• Healthcare system. The National Health Service (NHS) provides free public healthcare to all residents of England. However, it's also possible to take out private health insurance to get a higher level of cover.
  • Get expert help. Buying property overseas can be a confusing and complicated process, so it pays to get expert assistance. An experienced mortgage broker can help you get the lowest rate and better terms on a UK mortgage, while a trusted real estate agent can help make the process of finding a property and making an offer a whole lot easier.
  • Get the property inspected. You could cut down on costs by not getting a homebuyer survey done, but that could be a very risky move. A thorough survey will help you determine whether a property is truly worth buying, or whether it's just going to cost you a lot of money and stress in the long run.
  • Money transfer options. When you're making a large purchase like a house, even a slight difference in the AUD/GBP exchange rate you get could cost you thousands of dollars. That's why it's important to look beyond your bank and compare international money transfer services to find the best deal.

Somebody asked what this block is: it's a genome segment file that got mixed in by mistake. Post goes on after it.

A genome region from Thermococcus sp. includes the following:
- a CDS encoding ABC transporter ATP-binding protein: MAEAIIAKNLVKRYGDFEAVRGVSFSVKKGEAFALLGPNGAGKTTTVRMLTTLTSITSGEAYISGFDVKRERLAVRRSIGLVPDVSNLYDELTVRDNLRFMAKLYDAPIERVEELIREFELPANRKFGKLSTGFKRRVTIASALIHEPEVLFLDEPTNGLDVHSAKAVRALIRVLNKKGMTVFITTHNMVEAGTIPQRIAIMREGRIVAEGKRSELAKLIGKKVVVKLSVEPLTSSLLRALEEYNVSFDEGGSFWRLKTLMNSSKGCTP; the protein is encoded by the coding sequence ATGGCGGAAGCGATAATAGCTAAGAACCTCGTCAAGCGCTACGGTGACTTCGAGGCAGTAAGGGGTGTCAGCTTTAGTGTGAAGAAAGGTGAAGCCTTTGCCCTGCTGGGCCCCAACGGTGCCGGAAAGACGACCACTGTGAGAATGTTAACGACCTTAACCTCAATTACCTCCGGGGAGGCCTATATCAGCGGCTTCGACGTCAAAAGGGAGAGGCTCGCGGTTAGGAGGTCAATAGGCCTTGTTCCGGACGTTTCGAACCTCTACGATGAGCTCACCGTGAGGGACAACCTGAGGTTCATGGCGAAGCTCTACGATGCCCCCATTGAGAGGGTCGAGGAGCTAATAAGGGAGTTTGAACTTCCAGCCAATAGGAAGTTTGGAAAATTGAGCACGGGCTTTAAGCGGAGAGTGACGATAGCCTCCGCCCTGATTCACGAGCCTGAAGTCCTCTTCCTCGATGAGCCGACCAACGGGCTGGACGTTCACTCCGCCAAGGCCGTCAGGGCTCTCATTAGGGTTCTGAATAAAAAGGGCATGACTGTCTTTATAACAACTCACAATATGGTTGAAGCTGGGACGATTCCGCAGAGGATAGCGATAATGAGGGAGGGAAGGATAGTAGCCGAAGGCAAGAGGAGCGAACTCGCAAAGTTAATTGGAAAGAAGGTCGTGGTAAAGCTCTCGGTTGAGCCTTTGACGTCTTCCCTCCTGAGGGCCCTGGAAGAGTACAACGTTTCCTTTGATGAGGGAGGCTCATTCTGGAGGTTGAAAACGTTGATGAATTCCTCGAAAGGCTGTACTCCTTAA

Taxes and fees for buying and owning property in the UK

There are several extra costs you need to consider when buying a property in the UK from Australia. The first is the deposit for a mortgage, and as a foreigner it's generally a good idea to expect to stump up at least 20% of the purchase price.

The lender may also charge a valuation fee, which will typically start at around £200. You'll need to budget for conveyancing and homebuyer survey costs too, so shop around to compare your options.

Stamp duty applies to properties over £250,000 in England and Northern Ireland and will also be a major expense. If you're not a resident of the UK, you're subject to 2% higher rates of Stamp Duty Land Tax when you buy residential property. The exact rate that applies depends on the purchase price of the property, so check the UK government website for more details. You'll need to check the Land and Buildings Transaction Tax rates if buying in Scotland or the Land Transaction Tax rates in Wales.

Finally, keep in mind that if you're an Australian resident for tax purposes, you'll need to report any income generated from your UK property to the ATO, and you'll be subject to capital gains tax when you dispose of a property.

FAQs when buying a property in the UK


Written by

Tim Falk

Tim Falk is a writer for Finder, writing across a diverse range of topics. Over the course of his 15-year writing career, Tim has reported on everything from travel and personal finance to pets and TV soap operas. When he’s not staring at his computer, you can usually find him exploring the great outdoors. See full profile